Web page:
Category Archives: security

Technology is great until it fails! How to back up your pictures and other files

In this age where almost everyone has some form of capturing the moment digitally; whether you have a full-on Digital SLR camera, point and click, iPod, iPhone, Android, etc. at some point you’re going to amass lots of pictures and videos.

So what would happen if the device they were on right now failed? Would you lose all your treasured files? What options do you have to backup?

Backing up your PC / Mac

There are so many options here to consider; here’s a brief run-down of the main ones:

Data Transfer Speed Cost to Implement Typically Stored Risk of Failure Comments
Optical Media (CD/DVD) Slow $ On Site Low Long term storage option; Size limitations per Disc (e.g. Single Layer DVD is 4.7GB)
Attached Portable Disk Fast $ On Site Moderate Good for quick archival; risk of disk failure
(in unit) RAID array (non-NAS) Fast $$ On Site Low Provides protection, but risk to data if the entire unit is affected
Single NAS drive Medium * $ On Site Moderate Central location for everyone on a home network to backup to; risk of single disk failure
RAID NAS Drive Medium * $$ On Site Low Central location for everyone on a home network to backup to; risk should the location catch fire, etc.
Free Cloud Offerings Medium * Cloud Low Space is typically limited; very little options in syncing files
Paid Cloud Offerings Medium * $$$ Cloud Low Best compromise  of accessibility, speed, risk and flexibility; Most expensive option long term

Some terminology while we’re here:

NAS = Network Attached Storage; think of it like a portable hard drive that you can put in your home network and anyone on your network can see it

RAID = Redundant Array of Inexpensive Disks; most home PCs have one hard drive. if that fails then it’s game over. Some PCs are configured to allow other hard drives to be added which mirror the main hard drive. This doesn’t increase your hard drive space – instead, if the main hard drive fails, you have at least one disk with a backup of your data which you can run from. To read more about RAID, check this wiki article out.

Backing up isn’t just once and done

Backups typically are one of three types. When you are looking to backup your files, you might want to think about using backup software to help automate it, and so you’ll need to consider the following

  • Full – A complete backup of all files is taken each time
  • Incremental – A full backup is taken and then only changes are backed up after that point, resulting in multiple incremental sets of backups
  • Differential – A full backup is taken and then only changes are taken; each time a backup occurs it overwrites the last differential backup and takes all files updated since the full backup. This results in only two backup files being present at any one time.

Many backup services offer a variety of these. To me, differential seems the one I’d pick because in the event of a disk failure, I’m only having to work with two files, otherwise I’m maintaining many files with incremental (unless I’m on the ball with when I do a full backup).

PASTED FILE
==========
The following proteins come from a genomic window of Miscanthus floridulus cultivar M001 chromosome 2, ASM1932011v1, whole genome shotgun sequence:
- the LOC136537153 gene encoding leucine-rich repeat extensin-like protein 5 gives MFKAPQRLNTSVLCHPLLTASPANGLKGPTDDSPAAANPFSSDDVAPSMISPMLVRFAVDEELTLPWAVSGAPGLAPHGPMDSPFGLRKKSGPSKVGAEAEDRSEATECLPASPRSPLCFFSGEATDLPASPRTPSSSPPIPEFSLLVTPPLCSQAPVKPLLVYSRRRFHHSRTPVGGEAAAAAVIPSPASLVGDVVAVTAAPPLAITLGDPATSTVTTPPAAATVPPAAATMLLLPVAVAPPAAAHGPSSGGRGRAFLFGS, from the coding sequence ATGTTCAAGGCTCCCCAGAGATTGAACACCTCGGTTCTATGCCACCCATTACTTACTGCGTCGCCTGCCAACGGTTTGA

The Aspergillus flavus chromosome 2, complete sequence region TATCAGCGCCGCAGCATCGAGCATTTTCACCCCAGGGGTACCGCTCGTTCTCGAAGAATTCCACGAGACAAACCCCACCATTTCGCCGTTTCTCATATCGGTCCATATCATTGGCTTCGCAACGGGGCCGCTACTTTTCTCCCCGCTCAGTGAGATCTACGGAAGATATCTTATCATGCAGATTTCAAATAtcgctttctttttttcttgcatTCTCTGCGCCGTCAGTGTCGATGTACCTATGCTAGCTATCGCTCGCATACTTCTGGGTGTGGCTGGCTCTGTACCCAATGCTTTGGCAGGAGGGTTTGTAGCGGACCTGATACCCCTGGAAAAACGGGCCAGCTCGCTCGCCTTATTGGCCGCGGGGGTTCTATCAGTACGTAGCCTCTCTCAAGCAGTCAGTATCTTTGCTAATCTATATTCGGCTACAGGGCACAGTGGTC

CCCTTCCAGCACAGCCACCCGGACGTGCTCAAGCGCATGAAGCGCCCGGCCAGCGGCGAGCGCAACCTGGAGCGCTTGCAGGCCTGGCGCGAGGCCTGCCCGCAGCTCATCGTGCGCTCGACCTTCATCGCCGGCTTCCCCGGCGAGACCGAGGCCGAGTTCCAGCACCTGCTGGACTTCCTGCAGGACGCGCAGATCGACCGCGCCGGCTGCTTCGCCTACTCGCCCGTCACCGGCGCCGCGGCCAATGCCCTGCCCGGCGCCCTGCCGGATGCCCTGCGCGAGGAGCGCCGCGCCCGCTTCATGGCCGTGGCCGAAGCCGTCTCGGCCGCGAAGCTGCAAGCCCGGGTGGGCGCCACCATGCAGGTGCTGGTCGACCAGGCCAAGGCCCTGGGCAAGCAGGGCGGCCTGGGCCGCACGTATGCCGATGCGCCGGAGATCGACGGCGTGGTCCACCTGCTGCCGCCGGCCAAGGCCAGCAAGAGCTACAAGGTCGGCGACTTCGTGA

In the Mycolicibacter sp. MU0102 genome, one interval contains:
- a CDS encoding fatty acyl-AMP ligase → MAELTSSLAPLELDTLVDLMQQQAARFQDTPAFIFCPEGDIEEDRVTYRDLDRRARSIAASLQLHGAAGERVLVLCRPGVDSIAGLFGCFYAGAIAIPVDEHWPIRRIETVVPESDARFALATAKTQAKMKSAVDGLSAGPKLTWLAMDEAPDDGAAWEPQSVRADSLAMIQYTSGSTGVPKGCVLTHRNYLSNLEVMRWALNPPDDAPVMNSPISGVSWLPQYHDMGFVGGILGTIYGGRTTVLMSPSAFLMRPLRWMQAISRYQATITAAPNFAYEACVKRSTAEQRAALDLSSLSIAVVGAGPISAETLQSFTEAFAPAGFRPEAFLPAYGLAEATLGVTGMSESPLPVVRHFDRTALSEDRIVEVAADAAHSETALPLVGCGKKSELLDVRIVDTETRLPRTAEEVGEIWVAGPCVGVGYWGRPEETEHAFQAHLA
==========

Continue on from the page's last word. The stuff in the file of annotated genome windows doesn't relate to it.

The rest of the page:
The Need for Speed

When you’re backing up gigabytes of files you want it to happen fairly quickly – if you’re using something like a DVD or slow internet connection it’s going to take a while. That could be a PITA.

What’s the best option for me?

Generally using Cloud for backups is the best compromise – if all you’re doing is backing up and don’t want others to have access to the files. Otherwise, a NAS RAID drive might suit better. Both have pros and cons – think about speed, access, cost and finally – if you’re house were to catch on fire, would you save your RAID NAS drive?

Here’s a comparison of Cloud services to consider. Carbonite, Mozy and Backblaze are typically the most popular premium services, so also check out this.

What about my cell / mobile phone backups?

iPhones have iCloud and iTunes to help with that. You can sync your files to either / both and take care of it.

Android has a slightly different set of options; You can sync your contacts and pictures with Google directly (including Google Picassa) or you can buy some of the apps out there for it. TechHive has a great article on this very topic.


We all need to consider our backup strategy – and have one in place. It also goes hand in hand with being able to organise your files so that if you need to refer back to them, you can. How many times have you seen the folder “DCIM” with image names such as “IMAGE0012.JPG”? Technology still has to solve the ability to catalogue digital images effectively!

So, what do you use for backups?


Your Digital Toolkit – Protecting against thieves

Having your laptop, desktop or PDA stolen is a nightmare scenario many of us hate to think about and regretfully, some of us have experienced. So what can you do to in order to try and recover your property when stolen?